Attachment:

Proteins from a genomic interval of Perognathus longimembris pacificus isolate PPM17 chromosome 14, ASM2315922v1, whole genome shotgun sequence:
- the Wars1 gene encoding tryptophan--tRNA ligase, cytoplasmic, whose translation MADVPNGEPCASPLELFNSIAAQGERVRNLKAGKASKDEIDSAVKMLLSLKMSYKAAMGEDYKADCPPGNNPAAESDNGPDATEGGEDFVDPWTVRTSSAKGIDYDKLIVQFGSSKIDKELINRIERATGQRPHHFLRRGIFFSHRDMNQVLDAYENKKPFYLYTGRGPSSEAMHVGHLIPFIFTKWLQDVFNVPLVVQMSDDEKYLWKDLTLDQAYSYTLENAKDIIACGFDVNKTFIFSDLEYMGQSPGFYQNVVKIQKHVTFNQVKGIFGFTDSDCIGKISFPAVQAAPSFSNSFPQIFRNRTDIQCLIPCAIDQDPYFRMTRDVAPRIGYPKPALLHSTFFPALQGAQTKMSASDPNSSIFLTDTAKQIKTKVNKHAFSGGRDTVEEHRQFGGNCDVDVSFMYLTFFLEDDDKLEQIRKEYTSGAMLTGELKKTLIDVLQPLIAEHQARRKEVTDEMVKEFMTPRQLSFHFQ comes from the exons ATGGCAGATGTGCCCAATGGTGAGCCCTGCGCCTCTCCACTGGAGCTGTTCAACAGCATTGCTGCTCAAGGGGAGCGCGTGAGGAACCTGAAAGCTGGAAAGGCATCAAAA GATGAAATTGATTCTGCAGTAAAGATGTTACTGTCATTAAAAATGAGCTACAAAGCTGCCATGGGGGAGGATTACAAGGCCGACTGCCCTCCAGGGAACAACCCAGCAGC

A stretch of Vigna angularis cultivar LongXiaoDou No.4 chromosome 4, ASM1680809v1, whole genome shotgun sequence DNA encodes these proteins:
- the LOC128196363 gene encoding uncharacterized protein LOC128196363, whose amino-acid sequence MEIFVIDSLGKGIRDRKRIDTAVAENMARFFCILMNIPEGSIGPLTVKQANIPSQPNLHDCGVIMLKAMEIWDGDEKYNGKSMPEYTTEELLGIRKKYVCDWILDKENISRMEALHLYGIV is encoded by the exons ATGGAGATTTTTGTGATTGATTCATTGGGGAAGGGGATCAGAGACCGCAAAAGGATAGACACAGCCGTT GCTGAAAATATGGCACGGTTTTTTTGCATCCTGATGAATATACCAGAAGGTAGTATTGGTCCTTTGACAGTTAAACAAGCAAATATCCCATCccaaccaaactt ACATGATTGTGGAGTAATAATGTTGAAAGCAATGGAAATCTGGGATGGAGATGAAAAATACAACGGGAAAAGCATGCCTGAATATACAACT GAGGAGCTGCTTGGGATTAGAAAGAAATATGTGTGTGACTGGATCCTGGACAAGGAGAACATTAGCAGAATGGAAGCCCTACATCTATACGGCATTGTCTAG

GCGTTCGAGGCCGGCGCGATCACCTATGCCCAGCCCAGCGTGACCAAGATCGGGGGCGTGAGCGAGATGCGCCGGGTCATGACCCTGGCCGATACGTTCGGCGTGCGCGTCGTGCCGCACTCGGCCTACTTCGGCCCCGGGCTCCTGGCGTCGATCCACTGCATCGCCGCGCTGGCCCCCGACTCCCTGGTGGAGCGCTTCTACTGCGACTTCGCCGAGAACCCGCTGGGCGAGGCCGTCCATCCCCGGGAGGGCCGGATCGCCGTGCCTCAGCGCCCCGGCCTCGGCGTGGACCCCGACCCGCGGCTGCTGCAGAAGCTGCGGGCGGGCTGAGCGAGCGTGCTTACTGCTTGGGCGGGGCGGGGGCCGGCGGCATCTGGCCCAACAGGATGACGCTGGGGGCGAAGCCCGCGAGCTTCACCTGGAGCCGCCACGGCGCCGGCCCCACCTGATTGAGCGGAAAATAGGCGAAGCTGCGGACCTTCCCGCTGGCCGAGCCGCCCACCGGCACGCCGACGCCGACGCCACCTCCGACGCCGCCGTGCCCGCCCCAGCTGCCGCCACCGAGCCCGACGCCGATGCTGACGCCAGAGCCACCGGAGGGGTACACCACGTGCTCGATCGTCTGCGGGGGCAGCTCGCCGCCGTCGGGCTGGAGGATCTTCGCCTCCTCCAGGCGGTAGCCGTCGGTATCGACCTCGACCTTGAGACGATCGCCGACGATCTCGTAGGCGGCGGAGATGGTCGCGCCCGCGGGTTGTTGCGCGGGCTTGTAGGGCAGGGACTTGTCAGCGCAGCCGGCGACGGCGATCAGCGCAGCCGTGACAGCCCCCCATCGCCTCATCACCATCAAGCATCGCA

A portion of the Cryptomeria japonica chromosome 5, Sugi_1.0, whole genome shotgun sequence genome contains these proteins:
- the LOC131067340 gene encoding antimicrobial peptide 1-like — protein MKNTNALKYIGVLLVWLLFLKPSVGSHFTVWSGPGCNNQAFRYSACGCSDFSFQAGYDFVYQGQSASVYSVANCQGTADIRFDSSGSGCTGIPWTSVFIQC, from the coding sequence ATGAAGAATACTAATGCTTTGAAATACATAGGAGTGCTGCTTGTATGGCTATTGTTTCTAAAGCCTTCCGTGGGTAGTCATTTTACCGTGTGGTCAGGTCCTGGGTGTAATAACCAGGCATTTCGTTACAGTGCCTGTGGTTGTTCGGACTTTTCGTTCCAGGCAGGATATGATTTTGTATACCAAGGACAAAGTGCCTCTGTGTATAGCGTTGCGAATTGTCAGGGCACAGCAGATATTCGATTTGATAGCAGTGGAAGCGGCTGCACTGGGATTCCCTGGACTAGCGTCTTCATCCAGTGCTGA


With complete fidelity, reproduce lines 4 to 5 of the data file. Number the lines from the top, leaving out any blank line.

- the LOC128196363 gene encoding uncharacterized protein LOC128196363, whose amino-acid sequence MEIFVIDSLGKGIRDRKRIDTAVAENMARFFCILMNIPEGSIGPLTVKQANIPSQPNLHDCGVIMLKAMEIWDGDEKYNGKSMPEYTTEELLGIRKKYVCDWILDKENISRMEALHLYGIV is encoded by the exons ATGGAGATTTTTGTGATTGATTCATTGGGGAAGGGGATCAGAGACCGCAAAAGGATAGACACAGCCGTT GCTGAAAATATGGCACGGTTTTTTTGCATCCTGATGAATATACCAGAAGGTAGTATTGGTCCTTTGACAGTTAAACAAGCAAATATCCCATCccaaccaaactt ACATGATTGTGGAGTAATAATGTTGAAAGCAATGGAAATCTGGGATGGAGATGAAAAATACAACGGGAAAAGCATGCCTGAATATACAACT GAGGAGCTGCTTGGGATTAGAAAGAAATATGTGTGTGACTGGATCCTGGACAAGGAGAACATTAGCAGAATGGAAGCCCTACATCTATACGGCATTGTCTAG

GCGTTCGAGGCCGGCGCGATCACCTATGCCCAGCCCAGCGTGACCAAGATCGGGGGCGTGAGCGAGATGCGCCGGGTCATGACCCTGGCCGATACGTTCGGCGTGCGCGTCGTGCCGCACTCGGCCTACTTCGGCCCCGGGCTCCTGGCGTCGATCCACTGCATCGCCGCGCTGGCCCCCGACTCCCTGGTGGAGCGCTTCTACTGCGACTTCGCCGAGAACCCGCTGGGCGAGGCCGTCCATCCCCGGGAGGGCCGGATCGCCGTGCCTCAGCGCCCCGGCCTCGGCGTGGACCCCGACCCGCGGCTGCTGCAGAAGCTGCGGGCGGGCTGAGCGAGCGTGCTTACTGCTTGGGCGGGGCGGGGGCCGGCGGCATCTGGCCCAACAGGATGACGCTGGGGGCGAAGCCCGCGAGCTTCACCTGGAGCCGCCACGGCGCCGGCCCCACCTGATTGAGCGGAAAATAGGCGAAGCTGCGGACCTTCCCGCTGGCCGAGCCGCCCACCGGCACGCCGACGCCGACGCCACCTCCGACGCCGCCGTGCCCGCCCCAGCTGCCGCCACCGAGCCCGACGCCGATGCTGACGCCAGAGCCACCGGAGGGGTACACCACGTGCTCGATCGTCTGCGGGGGCAGCTCGCCGCCGTCGGGCTGGAGGATCTTCGCCTCCTCCAGGCGGTAGCCGTCGGTATCGACCTCGACCTTGAGACGATCGCCGACGATCTCGTAGGCGGCGGAGATGGTCGCGCCCGCGGGTTGTTGCGCGGGCTTGTAGGGCAGGGACTTGTCAGCGCAGCCGGCGACGGCGATCAGCGCAGCCGTGACAGCCCCCCATCGCCTCATCACCATCAAGCATCGCA